Monday, July 07, 2014

Some Progress! A Brief Note on the Magazines of the Seventies and Eighties.

There's some progress on the novel's side, at last. I am to glad to tell you that the painful sub-editing, copy editing (call it what you will) has finally reached the half-way mark. It has been slow progress because I could do hardly four pages a day, that too, not on all days. Some days, football came in the way. Yes, football. Other days, a lot of things: sundry maintenance work at home (e.g. protecting against the rain), poetry submissions (that don't bear fruit), Sangam House submission (a mystery), a short story submission to New Yorker (which they said would automatically not qualify for a reply). So that's understandable. With so many submission they must be tired. There are so many people writing, especially short stories, and all the markets have died out.

I remember those days - Illustrated Weekly, Youth Times, Mirror, Imprint, Eves Weekly, Sunday, Sunday Review, Debonair, Beautiful - all had space for short stories. Among the crop of magazines at that time I think Caravan and Frontline survive. The rest have been wiped out. Illustrated weekly and Youth Times had two pages for poems (Debonair too)! My God! Those were golden days for poetry and short fiction. Adil Jussawala's learned articles in Debonair were looked forward to. The late Santan Rodrigues' poems were read and appreciated. Salim Peeradina used to run poetry appreciation classes in St. Xaviers college. Kamla Das used to conduct poetry soirees at her residence in Bombay. None of these events or magazines exist today. I would send out short stories and poems to all these publications and keep a watch if they appeared, while waiting in the barber shop. Yes, barber shops then had quite a few of those magazines in their racks. Some of them were published. But, then I was a poor documenter of my successes. All of them got lost in the various movings I have done.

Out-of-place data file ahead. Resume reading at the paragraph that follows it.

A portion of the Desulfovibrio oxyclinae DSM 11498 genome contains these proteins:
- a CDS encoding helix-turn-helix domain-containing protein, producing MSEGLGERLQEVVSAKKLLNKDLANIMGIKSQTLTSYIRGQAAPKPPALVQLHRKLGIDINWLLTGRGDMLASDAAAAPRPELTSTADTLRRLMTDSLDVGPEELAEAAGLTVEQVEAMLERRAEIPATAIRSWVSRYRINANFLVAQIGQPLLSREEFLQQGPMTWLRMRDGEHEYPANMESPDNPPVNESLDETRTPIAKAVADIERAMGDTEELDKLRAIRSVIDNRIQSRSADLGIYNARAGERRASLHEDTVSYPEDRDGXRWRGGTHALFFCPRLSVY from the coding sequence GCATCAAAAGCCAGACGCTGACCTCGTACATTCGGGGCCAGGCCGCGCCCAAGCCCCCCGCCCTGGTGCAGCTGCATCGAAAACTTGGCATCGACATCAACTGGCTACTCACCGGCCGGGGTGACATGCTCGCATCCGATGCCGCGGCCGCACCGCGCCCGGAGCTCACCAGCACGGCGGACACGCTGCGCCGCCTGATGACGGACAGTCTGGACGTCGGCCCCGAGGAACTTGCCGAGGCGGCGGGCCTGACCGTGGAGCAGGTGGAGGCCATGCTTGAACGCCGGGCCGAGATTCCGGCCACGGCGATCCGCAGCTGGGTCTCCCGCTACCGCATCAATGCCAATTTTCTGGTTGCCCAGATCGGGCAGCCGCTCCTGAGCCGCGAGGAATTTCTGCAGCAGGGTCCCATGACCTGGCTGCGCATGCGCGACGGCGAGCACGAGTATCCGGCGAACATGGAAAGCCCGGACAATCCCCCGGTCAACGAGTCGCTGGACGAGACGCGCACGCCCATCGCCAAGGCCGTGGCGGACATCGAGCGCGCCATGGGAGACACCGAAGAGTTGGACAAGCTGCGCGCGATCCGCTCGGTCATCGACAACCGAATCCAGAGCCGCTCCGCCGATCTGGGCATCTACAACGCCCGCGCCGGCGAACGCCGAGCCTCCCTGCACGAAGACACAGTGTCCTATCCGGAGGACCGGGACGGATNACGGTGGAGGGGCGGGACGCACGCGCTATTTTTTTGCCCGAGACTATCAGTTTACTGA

Today these magazines have been gobbled up by bigger media. The big newspapers shut down their smaller magazines, as they made no profit. These magazines were the hotbed of intellectual discourse in those days. People actually wrote letters to editors, bereting them for bad issues, congratulating them for good issues.

Where are those magazines? Where are those heated discussions? Football, anyone?

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